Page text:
Of over one hundred first time users, 94% thought that GloShield offers reliable protection and would reduce the risk of fires
ATLANTA (PRWEB) November 14, 2018
Jackson Medical, a Georgia Institute of Technology spin-out, addresses “never events” in the operating room with the launch of GloShield™, a patient safety device that reducing heat emissions from fiber-optic light cables by more than 350 degrees Fahrenheit.1
Although the root causes of surgical fires are well-understood, these “never events”, or serious preventable medical errors, still occur. There are an estimated 550-650 operating room fires annually in the United States. GloShield is the first and only device on the market designed to shield the high-intensity light emitted from existing light cables to a level that is safe to touch.1 By contrast, an unshielded light cable can exceed temperatures over 500 degrees Fahrenheit.1
"When designing GloShield, we knew the device needed to be simple and easy-to-use. We envisioned an elegant and intuitive patient safety solution that allowed surgeons or nurses to maintain focus on the patient throughout the surgical procedure and not have to worry about the drapes catching on fire,” said Chief Executive Officer James K. Rains. “Of over one hundred first time users, 94% thought that GloShield offers reliable protection and would reduced the risk of fires. Its function offers reliability and consistency with regards to patient safety, which is important for healthcare providers, hospitals, and for Jackson Medical."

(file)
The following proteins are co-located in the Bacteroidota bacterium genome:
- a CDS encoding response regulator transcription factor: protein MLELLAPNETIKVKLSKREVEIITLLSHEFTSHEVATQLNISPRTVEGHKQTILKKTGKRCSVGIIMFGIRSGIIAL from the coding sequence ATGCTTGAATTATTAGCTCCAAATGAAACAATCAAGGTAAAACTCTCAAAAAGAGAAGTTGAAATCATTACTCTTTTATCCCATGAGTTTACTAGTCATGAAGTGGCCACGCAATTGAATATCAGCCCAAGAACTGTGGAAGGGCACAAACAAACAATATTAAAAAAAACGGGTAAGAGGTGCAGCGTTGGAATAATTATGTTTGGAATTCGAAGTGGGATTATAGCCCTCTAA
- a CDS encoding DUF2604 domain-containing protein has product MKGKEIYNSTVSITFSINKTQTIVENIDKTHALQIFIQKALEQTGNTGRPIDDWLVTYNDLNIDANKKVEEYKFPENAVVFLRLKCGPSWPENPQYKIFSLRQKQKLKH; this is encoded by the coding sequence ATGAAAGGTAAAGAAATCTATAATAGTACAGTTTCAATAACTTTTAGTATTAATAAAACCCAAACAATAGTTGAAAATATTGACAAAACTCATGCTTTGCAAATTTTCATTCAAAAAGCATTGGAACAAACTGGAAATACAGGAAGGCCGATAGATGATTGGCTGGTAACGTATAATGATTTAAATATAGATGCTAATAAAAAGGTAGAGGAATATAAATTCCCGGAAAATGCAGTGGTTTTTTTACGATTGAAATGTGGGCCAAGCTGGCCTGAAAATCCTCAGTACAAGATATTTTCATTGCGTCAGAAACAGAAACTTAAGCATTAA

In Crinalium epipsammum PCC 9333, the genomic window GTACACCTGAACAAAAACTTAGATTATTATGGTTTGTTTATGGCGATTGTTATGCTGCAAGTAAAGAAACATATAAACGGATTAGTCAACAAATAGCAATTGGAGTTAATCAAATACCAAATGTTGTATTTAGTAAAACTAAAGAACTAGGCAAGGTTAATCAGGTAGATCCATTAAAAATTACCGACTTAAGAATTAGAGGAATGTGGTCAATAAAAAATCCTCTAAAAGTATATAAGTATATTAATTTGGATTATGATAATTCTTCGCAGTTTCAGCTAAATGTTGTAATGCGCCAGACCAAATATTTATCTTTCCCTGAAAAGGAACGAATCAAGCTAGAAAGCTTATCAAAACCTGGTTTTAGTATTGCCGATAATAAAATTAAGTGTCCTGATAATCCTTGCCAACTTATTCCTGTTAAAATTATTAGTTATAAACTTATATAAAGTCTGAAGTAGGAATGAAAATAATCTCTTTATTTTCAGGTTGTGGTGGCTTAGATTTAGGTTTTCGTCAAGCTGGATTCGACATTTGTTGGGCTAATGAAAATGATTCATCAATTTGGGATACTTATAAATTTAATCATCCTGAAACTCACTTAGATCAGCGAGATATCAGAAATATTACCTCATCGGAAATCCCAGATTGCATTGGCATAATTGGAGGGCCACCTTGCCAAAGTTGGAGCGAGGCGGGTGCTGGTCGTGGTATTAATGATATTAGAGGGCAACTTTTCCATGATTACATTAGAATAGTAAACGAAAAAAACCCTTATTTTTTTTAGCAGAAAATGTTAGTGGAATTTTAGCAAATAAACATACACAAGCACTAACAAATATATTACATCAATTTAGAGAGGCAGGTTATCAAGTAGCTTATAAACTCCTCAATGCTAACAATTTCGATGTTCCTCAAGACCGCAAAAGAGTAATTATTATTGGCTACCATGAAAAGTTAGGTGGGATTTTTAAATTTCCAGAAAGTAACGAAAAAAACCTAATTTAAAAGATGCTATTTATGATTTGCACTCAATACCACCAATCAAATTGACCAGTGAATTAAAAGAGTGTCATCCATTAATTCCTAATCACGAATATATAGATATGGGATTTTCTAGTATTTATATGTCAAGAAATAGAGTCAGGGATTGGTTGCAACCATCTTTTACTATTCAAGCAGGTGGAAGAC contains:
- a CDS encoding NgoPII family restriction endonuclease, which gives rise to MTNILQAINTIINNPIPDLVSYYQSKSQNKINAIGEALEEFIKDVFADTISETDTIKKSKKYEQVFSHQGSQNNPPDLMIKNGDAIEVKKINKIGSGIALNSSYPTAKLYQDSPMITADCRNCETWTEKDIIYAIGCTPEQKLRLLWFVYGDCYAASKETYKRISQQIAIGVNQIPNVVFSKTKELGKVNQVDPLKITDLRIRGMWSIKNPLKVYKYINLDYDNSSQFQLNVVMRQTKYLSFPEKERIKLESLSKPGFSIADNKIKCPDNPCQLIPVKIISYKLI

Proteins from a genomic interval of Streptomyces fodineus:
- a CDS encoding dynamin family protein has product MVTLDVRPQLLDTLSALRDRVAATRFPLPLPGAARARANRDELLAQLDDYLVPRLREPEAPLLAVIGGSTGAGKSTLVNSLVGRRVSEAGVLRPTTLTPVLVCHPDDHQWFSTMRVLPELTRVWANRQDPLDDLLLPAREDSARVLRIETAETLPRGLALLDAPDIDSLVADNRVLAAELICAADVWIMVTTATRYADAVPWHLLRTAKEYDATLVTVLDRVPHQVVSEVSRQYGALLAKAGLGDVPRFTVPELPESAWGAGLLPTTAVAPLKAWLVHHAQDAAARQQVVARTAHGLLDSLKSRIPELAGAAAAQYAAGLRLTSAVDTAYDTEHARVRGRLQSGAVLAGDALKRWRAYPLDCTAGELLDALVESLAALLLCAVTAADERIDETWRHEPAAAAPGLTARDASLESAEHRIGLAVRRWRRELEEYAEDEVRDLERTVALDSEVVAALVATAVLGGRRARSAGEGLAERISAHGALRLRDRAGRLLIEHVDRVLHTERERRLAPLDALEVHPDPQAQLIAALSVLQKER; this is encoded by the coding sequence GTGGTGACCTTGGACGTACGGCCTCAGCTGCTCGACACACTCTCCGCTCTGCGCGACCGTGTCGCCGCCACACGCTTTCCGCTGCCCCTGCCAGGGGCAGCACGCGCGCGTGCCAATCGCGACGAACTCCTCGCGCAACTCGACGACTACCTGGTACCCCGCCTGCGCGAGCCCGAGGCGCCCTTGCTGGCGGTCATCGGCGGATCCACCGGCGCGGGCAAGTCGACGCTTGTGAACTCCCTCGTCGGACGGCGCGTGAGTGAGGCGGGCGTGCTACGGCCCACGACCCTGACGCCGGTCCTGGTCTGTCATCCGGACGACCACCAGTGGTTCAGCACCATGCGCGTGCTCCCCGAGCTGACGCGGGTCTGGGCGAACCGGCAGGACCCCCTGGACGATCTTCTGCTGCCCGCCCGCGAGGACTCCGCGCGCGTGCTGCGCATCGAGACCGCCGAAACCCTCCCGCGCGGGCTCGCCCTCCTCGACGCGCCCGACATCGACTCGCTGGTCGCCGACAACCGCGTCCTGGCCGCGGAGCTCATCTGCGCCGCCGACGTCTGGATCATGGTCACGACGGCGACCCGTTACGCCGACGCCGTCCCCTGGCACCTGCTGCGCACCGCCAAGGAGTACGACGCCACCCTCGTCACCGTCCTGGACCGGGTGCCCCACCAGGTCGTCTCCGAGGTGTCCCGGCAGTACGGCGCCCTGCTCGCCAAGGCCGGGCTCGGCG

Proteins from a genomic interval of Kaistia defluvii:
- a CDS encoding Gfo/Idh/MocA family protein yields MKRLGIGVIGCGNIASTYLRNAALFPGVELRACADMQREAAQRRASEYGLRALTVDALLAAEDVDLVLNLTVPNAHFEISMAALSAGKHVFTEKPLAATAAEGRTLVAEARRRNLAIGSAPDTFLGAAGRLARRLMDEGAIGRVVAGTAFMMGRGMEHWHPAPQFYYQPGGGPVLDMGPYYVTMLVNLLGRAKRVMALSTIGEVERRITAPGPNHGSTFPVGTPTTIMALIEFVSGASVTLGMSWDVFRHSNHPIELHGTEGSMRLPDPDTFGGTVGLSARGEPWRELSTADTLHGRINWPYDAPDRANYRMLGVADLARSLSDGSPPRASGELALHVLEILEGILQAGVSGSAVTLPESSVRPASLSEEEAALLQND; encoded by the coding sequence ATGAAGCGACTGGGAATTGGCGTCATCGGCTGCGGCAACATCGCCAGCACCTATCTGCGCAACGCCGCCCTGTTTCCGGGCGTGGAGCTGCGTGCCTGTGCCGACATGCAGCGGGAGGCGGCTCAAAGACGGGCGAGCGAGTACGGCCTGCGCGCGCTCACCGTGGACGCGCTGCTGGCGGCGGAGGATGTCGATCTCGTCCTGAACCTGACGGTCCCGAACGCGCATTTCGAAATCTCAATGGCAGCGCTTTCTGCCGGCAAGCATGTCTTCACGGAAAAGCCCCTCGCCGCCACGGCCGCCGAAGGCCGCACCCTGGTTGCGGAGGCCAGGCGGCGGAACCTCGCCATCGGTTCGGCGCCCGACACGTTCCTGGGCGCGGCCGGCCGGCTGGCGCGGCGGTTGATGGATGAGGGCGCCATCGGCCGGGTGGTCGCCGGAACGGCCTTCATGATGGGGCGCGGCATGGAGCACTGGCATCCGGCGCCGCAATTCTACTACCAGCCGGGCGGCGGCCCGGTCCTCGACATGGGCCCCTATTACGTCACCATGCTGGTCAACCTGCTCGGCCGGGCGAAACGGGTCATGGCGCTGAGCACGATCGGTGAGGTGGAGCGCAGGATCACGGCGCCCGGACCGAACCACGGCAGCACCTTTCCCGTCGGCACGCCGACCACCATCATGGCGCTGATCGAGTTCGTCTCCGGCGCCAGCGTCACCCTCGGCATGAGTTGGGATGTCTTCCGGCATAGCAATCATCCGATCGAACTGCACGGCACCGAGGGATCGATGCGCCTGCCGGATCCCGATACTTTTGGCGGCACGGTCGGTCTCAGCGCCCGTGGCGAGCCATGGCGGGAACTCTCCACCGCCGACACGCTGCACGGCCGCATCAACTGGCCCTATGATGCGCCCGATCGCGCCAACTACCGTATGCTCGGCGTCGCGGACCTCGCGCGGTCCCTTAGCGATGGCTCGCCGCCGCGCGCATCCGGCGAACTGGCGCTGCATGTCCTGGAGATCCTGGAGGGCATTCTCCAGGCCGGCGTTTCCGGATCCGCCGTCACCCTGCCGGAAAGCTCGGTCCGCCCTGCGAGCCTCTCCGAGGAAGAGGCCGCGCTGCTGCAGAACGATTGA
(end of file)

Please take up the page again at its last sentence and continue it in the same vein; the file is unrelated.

Manufactured in the United States using space-grade materials, GloShield is compatible with existing light cables adding an extra layer of patient safety without the need for intensive staff training or purchase of new capital equipment.
While working together in the Wallace H. Coulter Department of Biomedical Engineering (BME) at Georgia Tech, co-Founders James K. Rains and Kamil Makhnejia spoke with hundreds of nurses and doctors who confirmed the fire risk associated with current operating room equipment was a significant problem. To them, the solution was apparent – a safety shield to contain the heat. Once they conceptualized a solution, Rains and Makhnejia utilized the resources available to them through the BME department at Georgia Tech to design GloShield and initiate the patenting process.
GloShield™ is a patent-pending fiber-optic light cable shield designed to reduce the risk of operating room fires. To learn more about how GloShield addresses patient safety, please visit the GloShield website at http://www.gloshield.com.
1 Internal test data on file